Domestic abuse protection orders otherwise than on application

Part of Domestic Abuse Bill – in a Public Bill Committee at 2:15 pm on 10th June 2020.

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Photo of Alex Chalk Alex Chalk Assistant Whip, The Parliamentary Under-Secretary of State for Justice 2:15 pm, 10th June 2020

Clause 28 makes provision for the court to make a domestic abuse protection order of its own volition during other ongoing proceedings that do not have to be domestic abuse-related. It is an important provision that shows the flexibility of the legislation.

The family court will have the power to do so in cases where both the victim and the alleged abuser are parties to the proceedings, which means that the family court will be able to make an order in other ongoing proceedings where the court becomes aware that an order would be beneficial. For example, if an issue of domestic abuse is raised during ongoing child contact proceedings, the victim would not have to make a separate application to the court to obtain an order. Instead, the court can make an order of its own volition as it sees necessary. That is an important element of flexibility, and indeed robustness, built into the legislation.

In criminal courts—I am conscious that we have expertise here in the form of a former magistrate, which is excellent—as with the current restraining order, the court will be able to make a domestic abuse protection order on either conviction or acquittal. To that extent it is similar to a restraining order, which can also apply in the event of an acquittal. Importantly, however, the DAPO is an improvement on the current restraining order because it can impose positive requirements as well as prohibitions on the perpetrator. All Committee members will recognise that, although we of course want to protect victims first and foremost, we also want to stop further abuse happening, so anything that can be done to ensure that people are rehabilitated and see the error of their ways is a positive thing for society as well as, of course, for the victim.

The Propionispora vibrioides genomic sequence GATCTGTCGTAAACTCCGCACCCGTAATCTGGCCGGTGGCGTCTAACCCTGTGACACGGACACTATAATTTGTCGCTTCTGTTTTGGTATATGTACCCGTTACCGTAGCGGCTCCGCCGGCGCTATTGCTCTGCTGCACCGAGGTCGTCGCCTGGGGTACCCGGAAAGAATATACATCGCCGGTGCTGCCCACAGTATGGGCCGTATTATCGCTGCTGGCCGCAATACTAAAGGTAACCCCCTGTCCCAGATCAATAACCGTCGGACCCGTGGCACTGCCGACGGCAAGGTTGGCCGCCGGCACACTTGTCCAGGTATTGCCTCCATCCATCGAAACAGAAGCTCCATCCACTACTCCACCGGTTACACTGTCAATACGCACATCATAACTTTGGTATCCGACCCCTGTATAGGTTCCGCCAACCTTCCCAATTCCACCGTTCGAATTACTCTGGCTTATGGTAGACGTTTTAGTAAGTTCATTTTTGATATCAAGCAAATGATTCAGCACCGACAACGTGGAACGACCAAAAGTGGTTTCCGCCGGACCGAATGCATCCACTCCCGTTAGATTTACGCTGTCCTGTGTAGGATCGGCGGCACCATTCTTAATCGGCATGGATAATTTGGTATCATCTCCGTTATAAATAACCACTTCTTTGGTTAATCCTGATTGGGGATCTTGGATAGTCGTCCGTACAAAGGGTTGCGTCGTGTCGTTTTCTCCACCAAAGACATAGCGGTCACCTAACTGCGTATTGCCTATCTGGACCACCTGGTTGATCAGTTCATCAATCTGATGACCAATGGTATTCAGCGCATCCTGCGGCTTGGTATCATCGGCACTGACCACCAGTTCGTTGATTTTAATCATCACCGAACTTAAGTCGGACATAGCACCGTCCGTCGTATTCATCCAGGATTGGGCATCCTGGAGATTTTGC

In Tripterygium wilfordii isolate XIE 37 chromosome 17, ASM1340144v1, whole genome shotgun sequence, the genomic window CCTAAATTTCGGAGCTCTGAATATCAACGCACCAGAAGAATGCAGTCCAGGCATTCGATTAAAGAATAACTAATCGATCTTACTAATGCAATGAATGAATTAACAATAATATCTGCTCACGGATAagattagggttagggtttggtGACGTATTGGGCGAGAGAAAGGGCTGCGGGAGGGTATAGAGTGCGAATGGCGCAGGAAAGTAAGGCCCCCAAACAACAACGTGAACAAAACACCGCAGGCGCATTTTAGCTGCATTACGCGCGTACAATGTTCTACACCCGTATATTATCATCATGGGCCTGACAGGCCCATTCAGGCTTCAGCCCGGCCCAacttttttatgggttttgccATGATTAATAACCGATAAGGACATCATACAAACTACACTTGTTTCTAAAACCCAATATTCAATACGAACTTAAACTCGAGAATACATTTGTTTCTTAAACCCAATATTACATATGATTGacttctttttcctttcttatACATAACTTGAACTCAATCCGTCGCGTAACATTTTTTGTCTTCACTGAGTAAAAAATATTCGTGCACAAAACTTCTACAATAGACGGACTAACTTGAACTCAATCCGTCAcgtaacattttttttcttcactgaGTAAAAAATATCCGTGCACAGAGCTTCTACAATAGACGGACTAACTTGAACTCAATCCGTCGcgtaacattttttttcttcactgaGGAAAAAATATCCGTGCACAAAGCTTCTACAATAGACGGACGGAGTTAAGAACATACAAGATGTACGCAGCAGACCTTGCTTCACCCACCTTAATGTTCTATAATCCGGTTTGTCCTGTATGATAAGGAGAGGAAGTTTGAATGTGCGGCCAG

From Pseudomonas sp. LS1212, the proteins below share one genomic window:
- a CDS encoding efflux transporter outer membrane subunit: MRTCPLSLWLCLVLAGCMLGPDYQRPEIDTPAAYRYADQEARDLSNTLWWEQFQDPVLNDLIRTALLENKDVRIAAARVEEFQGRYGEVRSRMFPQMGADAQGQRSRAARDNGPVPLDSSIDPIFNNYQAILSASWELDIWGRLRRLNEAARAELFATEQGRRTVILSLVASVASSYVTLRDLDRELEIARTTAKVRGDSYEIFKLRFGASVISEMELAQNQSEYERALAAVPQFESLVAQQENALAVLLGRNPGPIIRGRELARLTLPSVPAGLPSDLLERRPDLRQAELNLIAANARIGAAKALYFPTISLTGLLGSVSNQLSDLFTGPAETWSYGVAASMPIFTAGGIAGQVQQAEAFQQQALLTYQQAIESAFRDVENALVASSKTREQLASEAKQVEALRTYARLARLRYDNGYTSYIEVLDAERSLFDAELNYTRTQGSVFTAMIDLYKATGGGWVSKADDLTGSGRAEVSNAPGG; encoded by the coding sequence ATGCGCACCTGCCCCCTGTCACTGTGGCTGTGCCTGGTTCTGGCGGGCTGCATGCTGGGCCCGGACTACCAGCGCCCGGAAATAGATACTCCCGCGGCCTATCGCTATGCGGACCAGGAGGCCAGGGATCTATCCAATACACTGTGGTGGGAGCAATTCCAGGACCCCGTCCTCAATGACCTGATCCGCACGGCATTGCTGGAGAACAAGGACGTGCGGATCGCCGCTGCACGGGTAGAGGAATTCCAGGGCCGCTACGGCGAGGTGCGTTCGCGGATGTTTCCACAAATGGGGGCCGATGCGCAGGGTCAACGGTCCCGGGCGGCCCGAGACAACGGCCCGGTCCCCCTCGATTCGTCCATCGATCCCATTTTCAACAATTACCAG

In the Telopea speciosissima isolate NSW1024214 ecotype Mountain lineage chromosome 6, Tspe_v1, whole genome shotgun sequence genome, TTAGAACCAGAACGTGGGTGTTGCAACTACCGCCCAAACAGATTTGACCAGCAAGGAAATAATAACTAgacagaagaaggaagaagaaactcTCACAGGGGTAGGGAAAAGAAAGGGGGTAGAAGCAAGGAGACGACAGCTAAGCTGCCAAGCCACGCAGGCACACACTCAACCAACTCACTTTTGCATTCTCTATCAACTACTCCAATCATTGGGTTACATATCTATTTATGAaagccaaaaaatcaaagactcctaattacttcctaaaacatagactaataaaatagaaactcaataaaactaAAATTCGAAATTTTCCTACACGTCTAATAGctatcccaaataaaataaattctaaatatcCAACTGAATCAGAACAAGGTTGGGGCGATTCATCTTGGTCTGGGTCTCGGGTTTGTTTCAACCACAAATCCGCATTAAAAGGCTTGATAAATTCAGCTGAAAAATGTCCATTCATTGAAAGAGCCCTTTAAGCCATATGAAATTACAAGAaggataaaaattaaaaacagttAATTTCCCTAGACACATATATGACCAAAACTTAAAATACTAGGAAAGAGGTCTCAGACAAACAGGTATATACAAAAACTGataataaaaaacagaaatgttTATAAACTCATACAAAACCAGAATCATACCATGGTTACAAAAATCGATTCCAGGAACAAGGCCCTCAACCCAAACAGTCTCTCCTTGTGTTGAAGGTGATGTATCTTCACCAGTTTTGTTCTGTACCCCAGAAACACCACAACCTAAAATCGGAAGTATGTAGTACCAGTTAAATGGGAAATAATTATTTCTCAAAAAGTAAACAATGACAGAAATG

In the case of a conviction, that will allow the court to, for example, set an order with a longer duration than the sentence passed, to ensure that the victim receives the protection they need beyond the length of their sentence. In the case of an acquittal, it will ensure that the victim still receives protection if the court thinks that is necessary.

The court will also be able to make a DAPO of its own volition during other ongoing civil proceedings where both the victim and the alleged abuser are parties to the proceedings.

We will specify the type of civil proceedings in regulations, but initially we expect it to cover civil proceedings in which issues of domestic abuse are most likely to be raised or revealed in evidence, such as housing-related proceedings.